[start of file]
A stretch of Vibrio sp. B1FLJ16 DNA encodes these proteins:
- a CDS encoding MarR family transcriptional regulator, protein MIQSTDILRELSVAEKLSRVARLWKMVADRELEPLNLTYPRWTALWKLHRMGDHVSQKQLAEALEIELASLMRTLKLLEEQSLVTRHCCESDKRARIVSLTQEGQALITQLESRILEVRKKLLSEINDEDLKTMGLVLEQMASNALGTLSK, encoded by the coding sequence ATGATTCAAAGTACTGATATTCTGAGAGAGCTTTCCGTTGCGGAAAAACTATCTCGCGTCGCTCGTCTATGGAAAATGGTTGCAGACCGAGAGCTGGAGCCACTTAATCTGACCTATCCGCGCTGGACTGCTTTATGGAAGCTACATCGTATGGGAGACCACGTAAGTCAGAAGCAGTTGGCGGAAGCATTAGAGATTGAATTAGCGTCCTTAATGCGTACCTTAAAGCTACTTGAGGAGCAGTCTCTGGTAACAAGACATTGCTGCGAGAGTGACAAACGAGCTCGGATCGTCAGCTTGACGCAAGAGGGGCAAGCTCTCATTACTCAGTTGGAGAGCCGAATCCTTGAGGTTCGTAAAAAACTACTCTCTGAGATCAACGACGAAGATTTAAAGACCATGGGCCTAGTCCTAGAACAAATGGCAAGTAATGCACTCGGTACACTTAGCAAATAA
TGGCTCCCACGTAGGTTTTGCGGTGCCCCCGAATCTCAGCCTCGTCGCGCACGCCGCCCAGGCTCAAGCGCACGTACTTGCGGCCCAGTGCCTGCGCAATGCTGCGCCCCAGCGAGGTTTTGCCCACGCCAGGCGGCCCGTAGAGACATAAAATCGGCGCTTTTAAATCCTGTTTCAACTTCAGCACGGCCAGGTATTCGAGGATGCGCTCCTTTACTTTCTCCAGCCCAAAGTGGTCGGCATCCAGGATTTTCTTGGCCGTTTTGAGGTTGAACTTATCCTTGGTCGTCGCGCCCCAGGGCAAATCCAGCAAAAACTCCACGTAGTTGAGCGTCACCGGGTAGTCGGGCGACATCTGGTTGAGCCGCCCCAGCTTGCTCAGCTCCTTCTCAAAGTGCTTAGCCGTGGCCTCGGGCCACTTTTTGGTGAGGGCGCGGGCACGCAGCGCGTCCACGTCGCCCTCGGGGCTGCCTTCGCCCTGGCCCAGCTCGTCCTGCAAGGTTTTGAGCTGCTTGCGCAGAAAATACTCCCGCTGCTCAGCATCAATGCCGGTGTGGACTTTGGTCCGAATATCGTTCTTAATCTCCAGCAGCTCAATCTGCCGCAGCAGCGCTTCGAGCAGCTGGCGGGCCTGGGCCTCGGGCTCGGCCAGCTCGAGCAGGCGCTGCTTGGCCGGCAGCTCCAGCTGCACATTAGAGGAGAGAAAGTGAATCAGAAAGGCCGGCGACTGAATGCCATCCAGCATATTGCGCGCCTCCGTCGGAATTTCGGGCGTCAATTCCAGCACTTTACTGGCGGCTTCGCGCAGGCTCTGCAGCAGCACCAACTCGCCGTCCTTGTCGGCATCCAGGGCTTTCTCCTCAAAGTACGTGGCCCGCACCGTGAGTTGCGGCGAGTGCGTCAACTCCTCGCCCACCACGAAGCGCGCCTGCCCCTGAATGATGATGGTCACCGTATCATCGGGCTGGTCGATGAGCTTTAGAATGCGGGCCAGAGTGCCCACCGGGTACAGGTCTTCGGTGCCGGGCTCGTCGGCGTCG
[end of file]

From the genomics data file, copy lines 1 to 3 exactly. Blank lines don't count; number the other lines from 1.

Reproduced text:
A stretch of Vibrio sp. B1FLJ16 DNA encodes these proteins:
- a CDS encoding MarR family transcriptional regulator, protein MIQSTDILRELSVAEKLSRVARLWKMVADRELEPLNLTYPRWTALWKLHRMGDHVSQKQLAEALEIELASLMRTLKLLEEQSLVTRHCCESDKRARIVSLTQEGQALITQLESRILEVRKKLLSEINDEDLKTMGLVLEQMASNALGTLSK, encoded by the coding sequence ATGATTCAAAGTACTGATATTCTGAGAGAGCTTTCCGTTGCGGAAAAACTATCTCGCGTCGCTCGTCTATGGAAAATGGTTGCAGACCGAGAGCTGGAGCCACTTAATCTGACCTATCCGCGCTGGACTGCTTTATGGAAGCTACATCGTATGGGAGACCACGTAAGTCAGAAGCAGTTGGCGGAAGCATTAGAGATTGAATTAGCGTCCTTAATGCGTACCTTAAAGCTACTTGAGGAGCAGTCTCTGGTAACAAGACATTGCTGCGAGAGTGACAAACGAGCTCGGATCGTCAGCTTGACGCAAGAGGGGCAAGCTCTCATTACTCAGTTGGAGAGCCGAATCCTTGAGGTTCGTAAAAAACTACTCTCTGAGATCAACGACGAAGATTTAAAGACCATGGGCCTAGTCCTAGAACAAATGGCAAGTAATGCACTCGGTACACTTAGCAAATAA
TGGCTCCCACGTAGGTTTTGCGGTGCCCCCGAATCTCAGCCTCGTCGCGCACGCCGCCCAGGCTCAAGCGCACGTACTTGCGGCCCAGTGCCTGCGCAATGCTGCGCCCCAGCGAGGTTTTGCCCACGCCAGGCGGCCCGTAGAGACATAAAATCGGCGCTTTTAAATCCTGTTTCAACTTCAGCACGGCCAGGTATTCGAGGATGCGCTCCTTTACTTTCTCCAGCCCAAAGTGGTCGGCATCCAGGATTTTCTTGGCCGTTTTGAGGTTGAACTTATCCTTGGTCGTCGCGCCCCAGGGCAAATCCAGCAAAAACTCCACGTAGTTGAGCGTCACCGGGTAGTCGGGCGACATCTGGTTGAGCCGCCCCAGCTTGCTCAGCTCCTTCTCAAAGTGCTTAGCCGTGGCCTCGGGCCACTTTTTGGTGAGGGCGCGGGCACGCAGCGCGTCCACGTCGCCCTCGGGGCTGCCTTCGCCCTGGCCCAGCTCGTCCTGCAAGGTTTTGAGCTGCTTGCGCAGAAAATACTCCCGCTGCTCAGCATCAATGCCGGTGTGGACTTTGGTCCGAATATCGTTCTTAATCTCCAGCAGCTCAATCTGCCGCAGCAGCGCTTCGAGCAGCTGGCGGGCCTGGGCCTCGGGCTCGGCCAGCTCGAGCAGGCGCTGCTTGGCCGGCAGCTCCAGCTGCACATTAGAGGAGAGAAAGTGAATCAGAAAGGCCGGCGACTGAATGCCATCCAGCATATTGCGCGCCTCCGTCGGAATTTCGGGCGTCAATTCCAGCACTTTACTGGCGGCTTCGCGCAGGCTCTGCAGCAGCACCAACTCGCCGTCCTTGTCGGCATCCAGGGCTTTCTCCTCAAAGTACGTGGCCCGCACCGTGAGTTGCGGCGAGTGCGTCAACTCCTCGCCCACCACGAAGCGCGCCTGCCCCTGAATGATGATGGTCACCGTATCATCGGGCTGGTCGATGAGCTTTAGAATGCGGGCCAGAGTGCCCACCGGGTACAGGTCTTCGGTGCCGGGCTCGTCGGCGTCG